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Chris213 02-09-2008 03:54 AM

Help With Reseting Admin Password
I'm currently playing around with my buddies old ibook g4 and am having trouble trying to install a game that requires OS 10.3.9 to play. Im currently running at 10.3.4. Well this is my problem, my buddy no longer has his Operating System Cd's and cannot remember what his Admin Password is (ibook's been in storage for the past year). And of course we can't update the software without the admin password. And since we dont have the boot cd's I dont know what to do next. Is there anything I can do to possibly reset the admin password? Or am I completely out of luck? Will i be forced to purchase a whole new operating system? I would appreciate any advice you could give. thanks again for taking the time to read my post.

MacHeadCase 02-09-2008 07:05 AM

Sorry, you'll absolutely need the restore CDs/DVD. You can try contacting Apple for replacement restore disks for your exact Mac model.

Mac OS X: Changing or resetting an account password.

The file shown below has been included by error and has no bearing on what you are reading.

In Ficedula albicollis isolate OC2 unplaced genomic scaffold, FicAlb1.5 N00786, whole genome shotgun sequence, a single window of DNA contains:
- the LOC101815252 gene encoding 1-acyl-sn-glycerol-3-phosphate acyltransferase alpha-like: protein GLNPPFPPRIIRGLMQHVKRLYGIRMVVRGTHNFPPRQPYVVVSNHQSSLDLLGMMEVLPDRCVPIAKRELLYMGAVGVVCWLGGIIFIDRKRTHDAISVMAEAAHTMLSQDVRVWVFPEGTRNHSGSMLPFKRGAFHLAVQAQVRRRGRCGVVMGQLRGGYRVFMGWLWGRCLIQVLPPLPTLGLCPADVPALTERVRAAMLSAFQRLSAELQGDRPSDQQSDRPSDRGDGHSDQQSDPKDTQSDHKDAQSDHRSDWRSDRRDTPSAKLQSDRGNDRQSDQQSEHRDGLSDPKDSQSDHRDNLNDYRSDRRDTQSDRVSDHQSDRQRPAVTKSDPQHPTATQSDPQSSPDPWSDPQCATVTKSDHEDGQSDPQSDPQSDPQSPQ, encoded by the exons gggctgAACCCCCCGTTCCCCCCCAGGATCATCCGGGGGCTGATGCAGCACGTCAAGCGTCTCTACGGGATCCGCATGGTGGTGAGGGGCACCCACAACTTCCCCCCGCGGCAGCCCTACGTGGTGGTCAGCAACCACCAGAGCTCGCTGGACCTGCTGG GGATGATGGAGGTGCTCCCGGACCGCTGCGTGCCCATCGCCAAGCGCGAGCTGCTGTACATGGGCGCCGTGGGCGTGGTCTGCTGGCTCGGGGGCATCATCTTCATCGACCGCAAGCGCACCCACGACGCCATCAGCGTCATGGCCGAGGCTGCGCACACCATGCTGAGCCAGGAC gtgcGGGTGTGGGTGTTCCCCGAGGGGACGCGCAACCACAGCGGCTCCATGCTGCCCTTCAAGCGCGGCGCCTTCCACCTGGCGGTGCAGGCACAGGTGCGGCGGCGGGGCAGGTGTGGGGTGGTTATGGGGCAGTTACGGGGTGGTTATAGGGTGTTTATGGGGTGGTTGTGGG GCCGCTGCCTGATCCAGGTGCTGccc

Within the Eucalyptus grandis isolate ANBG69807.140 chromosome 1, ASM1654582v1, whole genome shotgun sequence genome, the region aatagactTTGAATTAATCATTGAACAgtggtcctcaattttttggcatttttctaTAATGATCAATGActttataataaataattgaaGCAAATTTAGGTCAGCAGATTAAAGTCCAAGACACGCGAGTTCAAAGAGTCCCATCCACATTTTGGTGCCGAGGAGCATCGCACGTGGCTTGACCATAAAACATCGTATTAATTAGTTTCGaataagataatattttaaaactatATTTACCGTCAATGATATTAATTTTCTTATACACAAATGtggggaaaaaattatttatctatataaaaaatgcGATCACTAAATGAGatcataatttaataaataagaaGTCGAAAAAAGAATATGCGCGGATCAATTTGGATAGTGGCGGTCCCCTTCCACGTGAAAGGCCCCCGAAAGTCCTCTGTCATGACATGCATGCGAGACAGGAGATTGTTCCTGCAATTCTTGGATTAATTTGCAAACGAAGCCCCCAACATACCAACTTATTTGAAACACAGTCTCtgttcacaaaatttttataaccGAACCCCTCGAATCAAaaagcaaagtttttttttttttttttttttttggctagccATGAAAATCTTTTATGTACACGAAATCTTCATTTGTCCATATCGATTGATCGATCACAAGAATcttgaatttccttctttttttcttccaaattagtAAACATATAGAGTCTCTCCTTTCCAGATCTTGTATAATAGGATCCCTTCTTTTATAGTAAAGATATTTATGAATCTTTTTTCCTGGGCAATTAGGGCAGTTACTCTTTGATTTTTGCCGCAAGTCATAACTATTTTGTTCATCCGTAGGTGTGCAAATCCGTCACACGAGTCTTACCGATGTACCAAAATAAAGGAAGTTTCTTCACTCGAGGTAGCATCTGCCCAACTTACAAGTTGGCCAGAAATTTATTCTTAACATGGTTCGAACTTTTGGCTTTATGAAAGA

bobtomay 02-09-2008 07:15 AM

And have heard in a few other posts Apple only charges like $20 or something like that for replacement disks. So they're not expensive.

Lifeisabeach 02-09-2008 07:16 AM

I did a little bit of Googling. One article says you need the install disc, but in the case of a missing disc, suggests either trying to get replacement ones free from Apple (the one that would have shipped with the computer) or buying it cheap off ebay. I couldn't find anything else that says how to reset the admin password without an install disc.

Someone did post a comment in one forum suggesting the following:

You don’t need the disks.
-Boot to Single User Mode (boot holding down command-s)
-type /sbin/mount -wu /
-type /sbin/SystemStarter
-passwd root
(and then give a new password.)
You now should be able to boot to root (as in user: root, password: whatever you set)
Go to System Prefs->accounts and create an account for yourself.
or boot to your regular account and when do stuff that asks for an “administrator password”, give the root one.
I can't vouch for this method, so hopefully someone will post an opinion here. In any event, if you do it, log in to root only long enough to do what is needed, then leave it be. Root has full, unrestricted access to everything in the system and you can royally hose the computer if you aren't careful.

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